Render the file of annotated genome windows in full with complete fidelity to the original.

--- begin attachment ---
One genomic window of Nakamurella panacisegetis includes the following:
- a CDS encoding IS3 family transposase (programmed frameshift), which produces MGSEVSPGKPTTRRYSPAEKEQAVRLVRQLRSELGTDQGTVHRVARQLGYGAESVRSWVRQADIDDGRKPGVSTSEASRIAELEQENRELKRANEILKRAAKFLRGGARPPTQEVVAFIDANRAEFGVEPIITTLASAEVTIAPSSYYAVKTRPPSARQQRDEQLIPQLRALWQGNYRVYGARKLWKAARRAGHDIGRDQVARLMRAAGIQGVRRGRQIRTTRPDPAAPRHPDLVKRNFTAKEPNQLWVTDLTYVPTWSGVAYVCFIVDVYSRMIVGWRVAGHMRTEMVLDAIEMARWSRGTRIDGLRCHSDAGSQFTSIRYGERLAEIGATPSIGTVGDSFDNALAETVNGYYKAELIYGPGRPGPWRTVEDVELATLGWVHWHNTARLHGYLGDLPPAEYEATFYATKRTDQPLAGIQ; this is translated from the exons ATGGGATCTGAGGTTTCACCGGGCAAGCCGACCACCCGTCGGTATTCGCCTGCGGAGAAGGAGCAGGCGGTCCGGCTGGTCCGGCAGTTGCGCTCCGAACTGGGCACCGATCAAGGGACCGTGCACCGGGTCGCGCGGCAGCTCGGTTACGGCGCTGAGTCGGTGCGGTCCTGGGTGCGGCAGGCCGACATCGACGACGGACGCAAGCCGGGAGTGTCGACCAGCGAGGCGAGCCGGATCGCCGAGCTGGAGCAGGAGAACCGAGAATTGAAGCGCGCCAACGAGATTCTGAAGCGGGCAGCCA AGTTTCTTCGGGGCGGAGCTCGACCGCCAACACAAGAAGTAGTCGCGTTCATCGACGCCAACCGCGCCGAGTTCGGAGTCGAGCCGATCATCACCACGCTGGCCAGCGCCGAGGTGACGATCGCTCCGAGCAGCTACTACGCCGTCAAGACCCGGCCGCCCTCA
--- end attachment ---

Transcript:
One genomic window of Nakamurella panacisegetis includes the following:
- a CDS encoding IS3 family transposase (programmed frameshift), which produces MGSEVSPGKPTTRRYSPAEKEQAVRLVRQLRSELGTDQGTVHRVARQLGYGAESVRSWVRQADIDDGRKPGVSTSEASRIAELEQENRELKRANEILKRAAKFLRGGARPPTQEVVAFIDANRAEFGVEPIITTLASAEVTIAPSSYYAVKTRPPSARQQRDEQLIPQLRALWQGNYRVYGARKLWKAARRAGHDIGRDQVARLMRAAGIQGVRRGRQIRTTRPDPAAPRHPDLVKRNFTAKEPNQLWVTDLTYVPTWSGVAYVCFIVDVYSRMIVGWRVAGHMRTEMVLDAIEMARWSRGTRIDGLRCHSDAGSQFTSIRYGERLAEIGATPSIGTVGDSFDNALAETVNGYYKAELIYGPGRPGPWRTVEDVELATLGWVHWHNTARLHGYLGDLPPAEYEATFYATKRTDQPLAGIQ; this is translated from the exons ATGGGATCTGAGGTTTCACCGGGCAAGCCGACCACCCGTCGGTATTCGCCTGCGGAGAAGGAGCAGGCGGTCCGGCTGGTCCGGCAGTTGCGCTCCGAACTGGGCACCGATCAAGGGACCGTGCACCGGGTCGCGCGGCAGCTCGGTTACGGCGCTGAGTCGGTGCGGTCCTGGGTGCGGCAGGCCGACATCGACGACGGACGCAAGCCGGGAGTGTCGACCAGCGAGGCGAGCCGGATCGCCGAGCTGGAGCAGGAGAACCGAGAATTGAAGCGCGCCAACGAGATTCTGAAGCGGGCAGCCA AGTTTCTTCGGGGCGGAGCTCGACCGCCAACACAAGAAGTAGTCGCGTTCATCGACGCCAACCGCGCCGAGTTCGGAGTCGAGCCGATCATCACCACGCTGGCCAGCGCCGAGGTGACGATCGCTCCGAGCAGCTACTACGCCGTCAAGACCCGGCCGCCCTCA